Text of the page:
UPDATE Rabbit Help!!! Found dead babies in cage...

Discussion in 'Other Pets & Livestock' started by warmfuzzies, Mar 17, 2009.

  1. warmfuzzies

    warmfuzzies Chillin' With My Peeps

    Feb 15, 2009
    Boondocks, Colorado
    She had three dead babies. She has no nest, no straw, and I dont know if there will be more! She is hopping aroung acting normal. Should I put a nest box in there? She must have been bred when we got her, we have had her for about two weeks.

    The babies were three to four inches long, no fur and their eyes were fused shut. There was basically no blood, and she had not tried to eat them. Do you think they were full term?

    Please help me, I know virtually nothing about rabbits!
     
    Last edited: Mar 18, 2009
  2. KellyHM

    KellyHM Overrun With Chickens

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    They were most likely full term. You can put a box in there just in case, but she's probably done by now.
     
  3. obsessed

    obsessed Chillin' With My Peeps

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    Jan 3, 2008
    Slidell, LA
    I am so sorry about that. Rabbits pregnacy goes around 31 days so she must have been bred before you got her. If she didn't pull hair she had no intention to raise them. At least she didn't eat them. she may have been too young.
     
  4. warmfuzzies

    warmfuzzies Chillin' With My Peeps

    Feb 15, 2009
    Boondocks, Colorado
    She pulled hair. She diddnt have anything but a bare wire floor. We had not got the cages set up fot them yet, we kept putting it off. And she's done, she is eating her food.

    Yeah, I thought it was a good sign that she didn't eat them. How soon can I put her in with the buck now?
     
  5. sandspoultry

    sandspoultry Everybody loves a Turkey

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    Yes it is good that she did not eat any of them. I would give her a couple of days and then you can put her in with a buck. Mark 28 days from the first time you put her and the buck together, that is the day you put the nest box in her pen. Give her lots of fresh hay/straw to build her nest with. She should do fine the next time.
    Good luck
    Sharon
     
  6. Sachasmom

    Sachasmom Chillin' With My Peeps

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    Awww, thats too bad. She should be fine though. If you're planning on breeding her, nows the time! They're always more receptive after they loose a litter, and it will help dry up her milk. As will Mint or Sage leaves.

    Its normal for them to eat the dead, they are a prey animal, and dead stuff attracts predators. Now, if she eats them while they are still ALIVE, thats NOT normal! [​IMG]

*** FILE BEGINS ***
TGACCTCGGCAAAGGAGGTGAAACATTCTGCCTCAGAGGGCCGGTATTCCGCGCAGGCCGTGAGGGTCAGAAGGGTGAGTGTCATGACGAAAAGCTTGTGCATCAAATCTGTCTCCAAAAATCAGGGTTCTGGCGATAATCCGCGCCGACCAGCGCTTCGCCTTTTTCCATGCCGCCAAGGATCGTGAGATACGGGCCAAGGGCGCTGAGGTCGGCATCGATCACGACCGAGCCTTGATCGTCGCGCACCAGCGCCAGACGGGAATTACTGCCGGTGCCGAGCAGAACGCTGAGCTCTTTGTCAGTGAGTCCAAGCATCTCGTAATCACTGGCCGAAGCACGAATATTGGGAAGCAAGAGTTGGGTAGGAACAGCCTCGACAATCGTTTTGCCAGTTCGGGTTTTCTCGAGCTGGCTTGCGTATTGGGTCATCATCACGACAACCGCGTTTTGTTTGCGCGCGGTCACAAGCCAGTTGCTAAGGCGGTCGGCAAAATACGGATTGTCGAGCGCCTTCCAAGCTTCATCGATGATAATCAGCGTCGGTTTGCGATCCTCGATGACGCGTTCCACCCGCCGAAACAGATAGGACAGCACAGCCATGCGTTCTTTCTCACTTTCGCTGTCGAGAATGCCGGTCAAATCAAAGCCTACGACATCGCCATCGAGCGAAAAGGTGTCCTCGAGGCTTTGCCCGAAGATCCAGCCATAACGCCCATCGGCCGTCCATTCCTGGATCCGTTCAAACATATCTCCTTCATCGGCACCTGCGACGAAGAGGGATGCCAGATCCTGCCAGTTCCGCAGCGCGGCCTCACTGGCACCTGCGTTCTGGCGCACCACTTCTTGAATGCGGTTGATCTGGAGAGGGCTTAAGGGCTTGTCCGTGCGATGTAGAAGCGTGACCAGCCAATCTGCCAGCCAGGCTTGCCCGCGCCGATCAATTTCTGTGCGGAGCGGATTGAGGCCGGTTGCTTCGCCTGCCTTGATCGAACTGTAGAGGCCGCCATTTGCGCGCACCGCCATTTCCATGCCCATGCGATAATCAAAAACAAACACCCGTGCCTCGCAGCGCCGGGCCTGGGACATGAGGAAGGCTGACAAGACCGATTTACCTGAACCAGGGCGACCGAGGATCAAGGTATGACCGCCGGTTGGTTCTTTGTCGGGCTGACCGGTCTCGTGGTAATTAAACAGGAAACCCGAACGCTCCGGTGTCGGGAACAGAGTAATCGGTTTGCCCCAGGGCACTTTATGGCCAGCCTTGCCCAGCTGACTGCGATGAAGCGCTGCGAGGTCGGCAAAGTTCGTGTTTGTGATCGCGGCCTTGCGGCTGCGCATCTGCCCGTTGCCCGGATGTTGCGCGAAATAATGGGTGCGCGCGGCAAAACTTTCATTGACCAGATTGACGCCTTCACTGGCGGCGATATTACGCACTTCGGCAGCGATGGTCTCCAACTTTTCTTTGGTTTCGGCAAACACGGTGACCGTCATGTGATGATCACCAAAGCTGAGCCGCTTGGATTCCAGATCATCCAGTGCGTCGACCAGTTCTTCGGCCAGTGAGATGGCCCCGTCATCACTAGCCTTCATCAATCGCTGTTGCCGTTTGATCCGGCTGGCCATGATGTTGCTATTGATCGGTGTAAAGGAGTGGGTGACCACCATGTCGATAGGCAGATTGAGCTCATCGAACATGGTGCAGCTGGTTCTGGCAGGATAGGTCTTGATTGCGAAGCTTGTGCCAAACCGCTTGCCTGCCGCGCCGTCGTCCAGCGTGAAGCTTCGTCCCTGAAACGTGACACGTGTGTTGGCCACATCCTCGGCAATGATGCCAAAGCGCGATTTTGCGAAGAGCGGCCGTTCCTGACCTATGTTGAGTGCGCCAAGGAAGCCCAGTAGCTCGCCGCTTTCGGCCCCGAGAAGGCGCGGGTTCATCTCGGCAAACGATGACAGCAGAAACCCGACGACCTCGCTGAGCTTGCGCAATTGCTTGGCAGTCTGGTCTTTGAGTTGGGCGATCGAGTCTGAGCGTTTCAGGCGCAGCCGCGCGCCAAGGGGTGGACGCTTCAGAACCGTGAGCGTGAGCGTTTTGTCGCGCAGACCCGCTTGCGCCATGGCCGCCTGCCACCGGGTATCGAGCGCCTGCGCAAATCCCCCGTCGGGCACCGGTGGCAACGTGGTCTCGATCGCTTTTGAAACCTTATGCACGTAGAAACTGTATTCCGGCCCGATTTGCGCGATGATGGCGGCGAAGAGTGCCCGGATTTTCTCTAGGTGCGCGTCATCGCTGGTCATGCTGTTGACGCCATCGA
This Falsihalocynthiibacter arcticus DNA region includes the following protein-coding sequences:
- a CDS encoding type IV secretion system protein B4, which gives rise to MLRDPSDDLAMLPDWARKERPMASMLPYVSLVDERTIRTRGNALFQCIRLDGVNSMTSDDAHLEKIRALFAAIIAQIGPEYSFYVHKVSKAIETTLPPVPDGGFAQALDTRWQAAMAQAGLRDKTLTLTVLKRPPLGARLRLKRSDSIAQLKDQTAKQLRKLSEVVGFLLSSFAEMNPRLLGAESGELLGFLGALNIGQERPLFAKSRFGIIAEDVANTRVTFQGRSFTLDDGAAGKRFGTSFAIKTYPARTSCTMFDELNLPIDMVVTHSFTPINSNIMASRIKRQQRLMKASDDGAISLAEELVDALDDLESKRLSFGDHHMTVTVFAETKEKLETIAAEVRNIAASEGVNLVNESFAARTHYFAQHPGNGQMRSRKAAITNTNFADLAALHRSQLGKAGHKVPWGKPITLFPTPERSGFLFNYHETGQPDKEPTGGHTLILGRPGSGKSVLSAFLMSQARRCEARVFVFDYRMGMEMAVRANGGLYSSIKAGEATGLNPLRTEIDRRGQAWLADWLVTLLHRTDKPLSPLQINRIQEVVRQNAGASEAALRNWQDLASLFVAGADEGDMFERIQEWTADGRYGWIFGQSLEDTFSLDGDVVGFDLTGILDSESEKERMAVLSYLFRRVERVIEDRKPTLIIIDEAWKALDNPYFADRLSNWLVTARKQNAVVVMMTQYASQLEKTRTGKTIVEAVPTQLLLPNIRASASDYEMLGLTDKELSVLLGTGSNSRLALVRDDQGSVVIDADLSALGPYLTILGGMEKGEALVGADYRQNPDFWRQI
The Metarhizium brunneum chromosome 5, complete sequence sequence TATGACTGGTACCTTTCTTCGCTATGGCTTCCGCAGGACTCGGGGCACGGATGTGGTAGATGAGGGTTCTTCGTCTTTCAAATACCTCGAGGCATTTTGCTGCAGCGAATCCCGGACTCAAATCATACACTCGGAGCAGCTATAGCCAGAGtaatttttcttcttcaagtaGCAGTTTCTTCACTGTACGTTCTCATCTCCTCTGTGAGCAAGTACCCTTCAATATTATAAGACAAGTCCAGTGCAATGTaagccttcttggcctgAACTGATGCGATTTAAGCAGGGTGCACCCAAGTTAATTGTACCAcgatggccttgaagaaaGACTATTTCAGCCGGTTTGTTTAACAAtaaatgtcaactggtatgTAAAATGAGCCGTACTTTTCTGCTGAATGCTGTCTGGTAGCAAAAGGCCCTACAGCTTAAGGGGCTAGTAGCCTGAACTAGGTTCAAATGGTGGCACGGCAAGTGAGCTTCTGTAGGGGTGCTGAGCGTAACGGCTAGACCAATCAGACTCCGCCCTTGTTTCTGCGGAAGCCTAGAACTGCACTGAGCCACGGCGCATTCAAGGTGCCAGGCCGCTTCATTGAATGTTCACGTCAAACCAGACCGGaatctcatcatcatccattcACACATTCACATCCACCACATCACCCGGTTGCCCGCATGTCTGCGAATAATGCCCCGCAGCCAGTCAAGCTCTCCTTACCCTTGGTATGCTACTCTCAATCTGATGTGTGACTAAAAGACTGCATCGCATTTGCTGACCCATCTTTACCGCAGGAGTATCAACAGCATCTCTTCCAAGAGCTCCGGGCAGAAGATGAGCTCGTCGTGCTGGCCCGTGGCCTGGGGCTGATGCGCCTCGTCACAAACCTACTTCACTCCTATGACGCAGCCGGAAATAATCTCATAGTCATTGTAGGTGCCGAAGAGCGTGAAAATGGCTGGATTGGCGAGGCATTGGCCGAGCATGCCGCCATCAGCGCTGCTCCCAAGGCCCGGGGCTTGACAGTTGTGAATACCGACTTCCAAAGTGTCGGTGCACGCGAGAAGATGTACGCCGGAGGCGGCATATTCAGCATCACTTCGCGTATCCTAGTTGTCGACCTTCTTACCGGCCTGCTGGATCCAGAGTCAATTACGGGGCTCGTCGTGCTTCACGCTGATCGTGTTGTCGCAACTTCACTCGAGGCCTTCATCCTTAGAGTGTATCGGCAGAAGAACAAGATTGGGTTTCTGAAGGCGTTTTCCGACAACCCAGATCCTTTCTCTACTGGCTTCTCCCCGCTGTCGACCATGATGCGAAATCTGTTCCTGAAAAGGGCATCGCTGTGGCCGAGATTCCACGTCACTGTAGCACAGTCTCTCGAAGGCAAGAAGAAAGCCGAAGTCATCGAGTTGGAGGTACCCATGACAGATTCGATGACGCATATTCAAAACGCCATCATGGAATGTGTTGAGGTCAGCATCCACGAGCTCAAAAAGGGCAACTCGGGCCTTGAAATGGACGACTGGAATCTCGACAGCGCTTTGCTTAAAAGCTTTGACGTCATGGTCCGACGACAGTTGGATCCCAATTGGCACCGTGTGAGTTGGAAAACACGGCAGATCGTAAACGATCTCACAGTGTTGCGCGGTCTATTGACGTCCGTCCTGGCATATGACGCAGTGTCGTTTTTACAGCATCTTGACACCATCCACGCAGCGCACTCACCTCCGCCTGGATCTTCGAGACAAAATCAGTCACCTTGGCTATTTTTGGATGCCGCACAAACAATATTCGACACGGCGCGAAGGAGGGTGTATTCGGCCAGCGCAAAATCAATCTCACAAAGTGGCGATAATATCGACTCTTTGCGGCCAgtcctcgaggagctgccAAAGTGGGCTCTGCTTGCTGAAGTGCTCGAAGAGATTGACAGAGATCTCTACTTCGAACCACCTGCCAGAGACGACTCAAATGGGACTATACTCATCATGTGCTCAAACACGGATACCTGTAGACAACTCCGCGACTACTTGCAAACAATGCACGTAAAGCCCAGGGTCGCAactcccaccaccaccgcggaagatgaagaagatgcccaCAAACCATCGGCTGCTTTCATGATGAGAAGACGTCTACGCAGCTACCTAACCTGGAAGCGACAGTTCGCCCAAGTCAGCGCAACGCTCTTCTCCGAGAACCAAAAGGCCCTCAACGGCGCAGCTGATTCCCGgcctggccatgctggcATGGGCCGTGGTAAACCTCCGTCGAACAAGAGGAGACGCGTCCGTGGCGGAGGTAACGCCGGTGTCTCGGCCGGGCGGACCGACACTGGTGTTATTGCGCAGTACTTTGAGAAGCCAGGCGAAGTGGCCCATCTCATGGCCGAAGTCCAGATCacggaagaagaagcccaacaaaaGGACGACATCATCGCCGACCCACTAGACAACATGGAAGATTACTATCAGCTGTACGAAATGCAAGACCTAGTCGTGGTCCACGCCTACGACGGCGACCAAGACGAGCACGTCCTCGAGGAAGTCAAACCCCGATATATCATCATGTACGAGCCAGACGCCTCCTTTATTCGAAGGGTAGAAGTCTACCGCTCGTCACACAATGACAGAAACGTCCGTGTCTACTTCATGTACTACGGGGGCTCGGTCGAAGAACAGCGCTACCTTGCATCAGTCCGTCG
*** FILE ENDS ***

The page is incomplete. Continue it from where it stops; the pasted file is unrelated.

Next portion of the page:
7. warmfuzzies

    warmfuzzies Chillin' With My Peeps

    Feb 15, 2009
    Boondocks, Colorado
    OK, she was eating last night, but now she has three more. Dead. it doesnt look like she is tearing the sack off their faces or cutting the cord, some of them are attatched to the placenta still. Now she looks like she is in labor, she is licking herself, and restless, but she is also laying down and streatching out alot.

    Is it instict, if she doesnt have a safe place for them, to just let them die?
     
  8. obsessed

    obsessed Chillin' With My Peeps

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    Slidell, LA
    it could be anything. If she is a new mother then likely she doesn't know what to do. I would rebreed her as soon as possible. That way it will dry up the milk and hopefully prevent mastitis.
     
  9. MissPrissy

    MissPrissy Overrun With Chickens Premium Member

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    On day 27 you put a nest box in the cages with straw in them. The mothers will burrow in and pull their fur and begin to 'nest' in making ready for their babies.

    Bunnies are born, hairless, eyes and ears shut. The mommas keep them deep in the dark straw and fur. She nurses them once sometimes twice a day. They also eat some of her poo for the enzymes she carries. As they grow and develop you will see them playing hide and seek int he nesting box. In about 4 weeks they will come out of the nest. and at 8 weeks can be weaned from the momma's cage and put into their own.

    As she had no nest box and only some pulled fur she had no way to protect them hence they were on the cage floor and dead from exposure and neglect.

    This time I would not fault the rabbit. The fault lays in not providing what she needed - a nest box and warm straw to burrow into.

    If you breed her again be diligent. Write down the date. Count the days. Provide for her properly and she will most likely raise you a nice litter of kits.
     
  10. warmfuzzies

    warmfuzzies Chillin' With My Peeps

    Feb 15, 2009
    Boondocks, Colorado
    Thank-you very much Miss Prissy! I will be sure to have a nest box ready next time, since I will be sure to know about it next time! [​IMG]
     

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